Will the Fed go bankrupt?

The simple answer is no. A few years ago, the Fed quietly issued a memorandum in which it stated that any bond losses the agency suffered would be made up by the Treasury (thus by the taxpayers). But that doesn’t mean that the Fed can’t encounter serious losses on its bond holdings, right? Well, new research suggests otherwise.

USD 3.3 trillion

As shown in the graph below, the Fed increased its balance sheet by a mind blowing USD 3.3 trillion since the outbreak of the financial crisis in 2008. Most of this historical increase is related to purchases of Treasuries and mortgage securities that are backed by the government. Hence, the risk the Fed bears on its balance sheet is predominantly related to changes in interest rates. Credit risk is mostly absent.

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So, what if interest rates normalize? Should the Fed expect big losses on its portfolio? A recent study by Christensen, Lopez and Rudebusch (2014), linked to the Federal Reserve Bank(!) of San Francisco, suggests that the chance of mark-to-market losses on the Fed bond portfolio as a result of higher interest rates is actually pretty slim.

Interest Rate Scenarios

Christensen, Lopez and Rudebusch generate a range of interest rate scenarios by taking both historical data as well as the constraint that nominal interest rates cannot go below zero into account. This way they try to obtain a realistic series of (asymmetric) interest rate forecasts which are then used to determine the impact on the value of the Fed bond portfolio.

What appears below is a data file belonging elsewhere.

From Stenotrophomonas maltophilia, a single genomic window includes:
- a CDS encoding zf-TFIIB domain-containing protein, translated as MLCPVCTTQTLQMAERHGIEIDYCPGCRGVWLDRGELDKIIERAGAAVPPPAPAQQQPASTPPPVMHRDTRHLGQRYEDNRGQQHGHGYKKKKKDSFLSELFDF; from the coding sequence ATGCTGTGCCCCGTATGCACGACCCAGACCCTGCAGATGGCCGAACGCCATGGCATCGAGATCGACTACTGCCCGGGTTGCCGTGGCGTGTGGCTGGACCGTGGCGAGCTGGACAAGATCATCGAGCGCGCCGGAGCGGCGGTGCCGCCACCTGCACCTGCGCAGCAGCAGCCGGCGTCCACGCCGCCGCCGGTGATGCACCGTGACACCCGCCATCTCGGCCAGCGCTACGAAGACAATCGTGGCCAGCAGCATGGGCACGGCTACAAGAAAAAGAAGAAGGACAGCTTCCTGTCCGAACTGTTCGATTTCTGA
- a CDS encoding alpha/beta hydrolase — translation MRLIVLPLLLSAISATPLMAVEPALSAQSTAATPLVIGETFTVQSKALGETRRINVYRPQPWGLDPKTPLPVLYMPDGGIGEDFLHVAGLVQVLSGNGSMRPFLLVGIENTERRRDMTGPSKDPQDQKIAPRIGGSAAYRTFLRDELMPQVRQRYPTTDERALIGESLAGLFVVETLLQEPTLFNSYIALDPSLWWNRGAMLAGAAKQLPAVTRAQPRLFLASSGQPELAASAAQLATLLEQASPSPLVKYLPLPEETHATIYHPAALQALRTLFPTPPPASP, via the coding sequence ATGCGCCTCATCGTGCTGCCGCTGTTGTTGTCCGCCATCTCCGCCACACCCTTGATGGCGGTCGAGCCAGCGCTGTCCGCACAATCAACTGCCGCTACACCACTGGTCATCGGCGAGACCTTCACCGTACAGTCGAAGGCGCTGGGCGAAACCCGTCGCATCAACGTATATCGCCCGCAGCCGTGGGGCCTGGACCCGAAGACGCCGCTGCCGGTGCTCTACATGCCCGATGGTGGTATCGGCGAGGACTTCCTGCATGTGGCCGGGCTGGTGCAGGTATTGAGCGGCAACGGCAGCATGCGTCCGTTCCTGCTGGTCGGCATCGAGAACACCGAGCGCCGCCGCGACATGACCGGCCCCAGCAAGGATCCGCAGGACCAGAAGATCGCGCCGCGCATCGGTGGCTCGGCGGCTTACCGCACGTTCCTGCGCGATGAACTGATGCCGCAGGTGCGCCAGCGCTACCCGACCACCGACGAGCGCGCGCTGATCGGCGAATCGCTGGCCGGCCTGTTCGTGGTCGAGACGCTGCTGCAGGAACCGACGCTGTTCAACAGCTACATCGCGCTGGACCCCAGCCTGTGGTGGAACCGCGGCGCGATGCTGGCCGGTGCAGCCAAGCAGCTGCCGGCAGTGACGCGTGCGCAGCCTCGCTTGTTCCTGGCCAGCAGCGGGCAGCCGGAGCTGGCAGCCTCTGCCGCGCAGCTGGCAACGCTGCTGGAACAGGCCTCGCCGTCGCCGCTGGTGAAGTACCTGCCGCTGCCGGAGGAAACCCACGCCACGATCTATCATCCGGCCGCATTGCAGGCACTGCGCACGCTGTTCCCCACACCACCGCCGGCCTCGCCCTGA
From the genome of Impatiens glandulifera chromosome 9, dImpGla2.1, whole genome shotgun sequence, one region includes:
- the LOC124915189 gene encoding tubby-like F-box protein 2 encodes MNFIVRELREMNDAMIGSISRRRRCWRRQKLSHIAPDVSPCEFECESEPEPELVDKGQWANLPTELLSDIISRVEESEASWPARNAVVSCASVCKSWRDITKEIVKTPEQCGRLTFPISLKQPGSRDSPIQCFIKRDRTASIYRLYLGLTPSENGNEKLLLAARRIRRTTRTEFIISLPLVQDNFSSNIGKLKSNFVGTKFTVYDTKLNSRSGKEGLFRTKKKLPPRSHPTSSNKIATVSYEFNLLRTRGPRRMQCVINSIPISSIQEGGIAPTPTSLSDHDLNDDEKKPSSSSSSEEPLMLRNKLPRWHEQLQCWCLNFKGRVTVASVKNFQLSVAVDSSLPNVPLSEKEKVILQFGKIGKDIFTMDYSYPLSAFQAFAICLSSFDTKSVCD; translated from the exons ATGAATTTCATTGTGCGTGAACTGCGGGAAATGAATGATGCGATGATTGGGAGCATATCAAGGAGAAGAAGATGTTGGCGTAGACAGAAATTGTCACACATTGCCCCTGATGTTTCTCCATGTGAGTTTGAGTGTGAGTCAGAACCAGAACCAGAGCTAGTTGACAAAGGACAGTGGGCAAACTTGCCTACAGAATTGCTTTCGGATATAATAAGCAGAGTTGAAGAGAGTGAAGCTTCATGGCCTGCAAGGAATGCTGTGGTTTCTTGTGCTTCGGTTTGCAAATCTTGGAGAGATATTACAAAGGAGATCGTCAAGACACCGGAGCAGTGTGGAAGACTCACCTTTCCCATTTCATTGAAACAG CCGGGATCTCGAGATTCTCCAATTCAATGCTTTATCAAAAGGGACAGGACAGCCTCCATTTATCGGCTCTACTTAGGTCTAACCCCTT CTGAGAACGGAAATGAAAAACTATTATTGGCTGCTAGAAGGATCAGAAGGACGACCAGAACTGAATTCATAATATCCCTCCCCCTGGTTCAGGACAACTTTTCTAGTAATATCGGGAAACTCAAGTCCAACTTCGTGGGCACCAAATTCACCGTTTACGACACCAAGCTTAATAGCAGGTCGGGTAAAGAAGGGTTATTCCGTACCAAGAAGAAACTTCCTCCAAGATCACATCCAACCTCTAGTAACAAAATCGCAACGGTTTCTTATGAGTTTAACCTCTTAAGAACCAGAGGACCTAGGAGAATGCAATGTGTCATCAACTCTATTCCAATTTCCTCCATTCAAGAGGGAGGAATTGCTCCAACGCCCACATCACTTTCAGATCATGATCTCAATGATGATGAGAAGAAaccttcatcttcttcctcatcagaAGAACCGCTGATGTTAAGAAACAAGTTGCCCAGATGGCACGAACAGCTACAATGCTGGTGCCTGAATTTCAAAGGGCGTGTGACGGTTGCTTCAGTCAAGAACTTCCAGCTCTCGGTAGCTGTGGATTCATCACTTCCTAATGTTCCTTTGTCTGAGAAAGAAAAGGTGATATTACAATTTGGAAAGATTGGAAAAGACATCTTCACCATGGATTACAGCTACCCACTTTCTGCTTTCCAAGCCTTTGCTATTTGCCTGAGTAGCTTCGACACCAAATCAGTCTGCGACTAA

The graph below shows their main findings. The blue line marked 50th percentile, ‘represents the median portfolio value, which is expected to decline over time as bonds mature and as interest rates rise from their current historic lows. The future value of the Fed’s Treasury portfolio is equally likely to be above or below these median values.’

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Low probability of Fed losses

The other lines represent scenarios, with different probabilities, in which interest rates rise. As the graph reveals, even in an interest rate scenario which has only a probability of 5% (the red 5th percentile line), the projected market value of the Fed’s Treasury securities will not fall below the face value of the portfolio. Only in scenarios with lower than 5% probability the Fed is expected to encounter losses on its bond assets. Or, in other words, only unusual (low probability) increases of interest rates would leave the Fed with losses on its portfolio. According to this research, The Fed does not have to worry all that much about rising interest rates when looking at its balance sheet.

I would like to end with two short remarks. First, the study uses data until the end of 2012, while the Fed has kept buying ever since. However, Christensen, Lopez and Rudebusch state that results are pretty similar when using data until 2013. This sounds credible as the authors focus primarily on the probability of scenarios in which rates go up so significantly that the market value of the bond portfolio decreases below its face value. Bigger numbers do not necessarily lead to different probabilities. But, the potential size of the loss, measured in US dollars, certainly does change with a bigger balance sheet. So, the dollar amount that the government (or the taxpayer) potentially has to cough up is in fact very much related to the size of the balance sheet. Second, the authors do not provide an indication on what kind of rate rise is accompanied with the low probability scenarios they present. This would, however, make the scenarios more tangible and also more comparable to previous studies that did focus on the size of the rate increase.

 

Christensen, Jens H.E., Jose A. Lopez, and Glenn D. Rudebusch. 2014. “Stress Testing the Fed.” FRB San Francisco Economic Letter 2014-08. http://www.frbsf.org/economic-research/publications/economic-letter/2014/march/federal-reserve-interest-rate-risk-stress-test/

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